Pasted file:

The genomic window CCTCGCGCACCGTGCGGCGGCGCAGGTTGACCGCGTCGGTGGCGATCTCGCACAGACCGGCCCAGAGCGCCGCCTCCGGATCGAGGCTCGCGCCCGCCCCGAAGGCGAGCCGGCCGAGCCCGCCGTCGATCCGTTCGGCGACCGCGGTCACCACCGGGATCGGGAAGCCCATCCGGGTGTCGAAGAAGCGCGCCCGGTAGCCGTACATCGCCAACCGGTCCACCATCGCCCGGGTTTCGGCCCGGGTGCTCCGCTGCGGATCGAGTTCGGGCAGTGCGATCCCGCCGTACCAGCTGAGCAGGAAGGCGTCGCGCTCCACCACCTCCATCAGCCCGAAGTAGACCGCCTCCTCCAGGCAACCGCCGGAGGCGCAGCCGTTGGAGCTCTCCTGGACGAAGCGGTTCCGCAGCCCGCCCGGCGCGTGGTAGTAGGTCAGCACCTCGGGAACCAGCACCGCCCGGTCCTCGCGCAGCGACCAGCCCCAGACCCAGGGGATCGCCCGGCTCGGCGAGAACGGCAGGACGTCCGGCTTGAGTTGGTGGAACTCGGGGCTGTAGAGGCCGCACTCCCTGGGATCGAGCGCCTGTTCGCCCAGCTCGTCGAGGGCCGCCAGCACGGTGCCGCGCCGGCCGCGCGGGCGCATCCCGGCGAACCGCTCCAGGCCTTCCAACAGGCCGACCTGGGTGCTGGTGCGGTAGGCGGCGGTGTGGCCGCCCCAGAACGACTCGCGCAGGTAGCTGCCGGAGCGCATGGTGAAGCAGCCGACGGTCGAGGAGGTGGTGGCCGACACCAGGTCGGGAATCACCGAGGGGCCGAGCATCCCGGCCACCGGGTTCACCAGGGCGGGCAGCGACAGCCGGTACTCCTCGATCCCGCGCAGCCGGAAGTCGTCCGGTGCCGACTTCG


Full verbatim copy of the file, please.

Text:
The genomic window CCTCGCGCACCGTGCGGCGGCGCAGGTTGACCGCGTCGGTGGCGATCTCGCACAGACCGGCCCAGAGCGCCGCCTCCGGATCGAGGCTCGCGCCCGCCCCGAAGGCGAGCCGGCCGAGCCCGCCGTCGATCCGTTCGGCGACCGCGGTCACCACCGGGATCGGGAAGCCCATCCGGGTGTCGAAGAAGCGCGCCCGGTAGCCGTACATCGCCAACCGGTCCACCATCGCCCGGGTTTCGGCCCGGGTGCTCCGCTGCGGATCGAGTTCGGGCAGTGCGATCCCGCCGTACCAGCTGAGCAGGAAGGCGTCGCGCTCCACCACCTCCATCAGCCCGAAGTAGACCGCCTCCTCCAGGCAACCGCCGGAGGCGCAGCCGTTGGAGCTCTCCTGGACGAAGCGGTTCCGCAGCCCGCCCGGCGCGTGGTAGTAGGTCAGCACCTCGGGAACCAGCACCGCCCGGTCCTCGCGCAGCGACCAGCCCCAGACCCAGGGGATCGCCCGGCTCGGCGAGAACGGCAGGACGTCCGGCTTGAGTTGGTGGAACTCGGGGCTGTAGAGGCCGCACTCCCTGGGATCGAGCGCCTGTTCGCCCAGCTCGTCGAGGGCCGCCAGCACGGTGCCGCGCCGGCCGCGCGGGCGCATCCCGGCGAACCGCTCCAGGCCTTCCAACAGGCCGACCTGGGTGCTGGTGCGGTAGGCGGCGGTGTGGCCGCCCCAGAACGACTCGCGCAGGTAGCTGCCGGAGCGCATGGTGAAGCAGCCGACGGTCGAGGAGGTGGTGGCCGACACCAGGTCGGGAATCACCGAGGGGCCGAGCATCCCGGCCACCGGGTTCACCAGGGCGGGCAGCGACAGCCGGTACTCCTCGATCCCGCGCAGCCGGAAGTCGTCCGGTGCCGACTTCG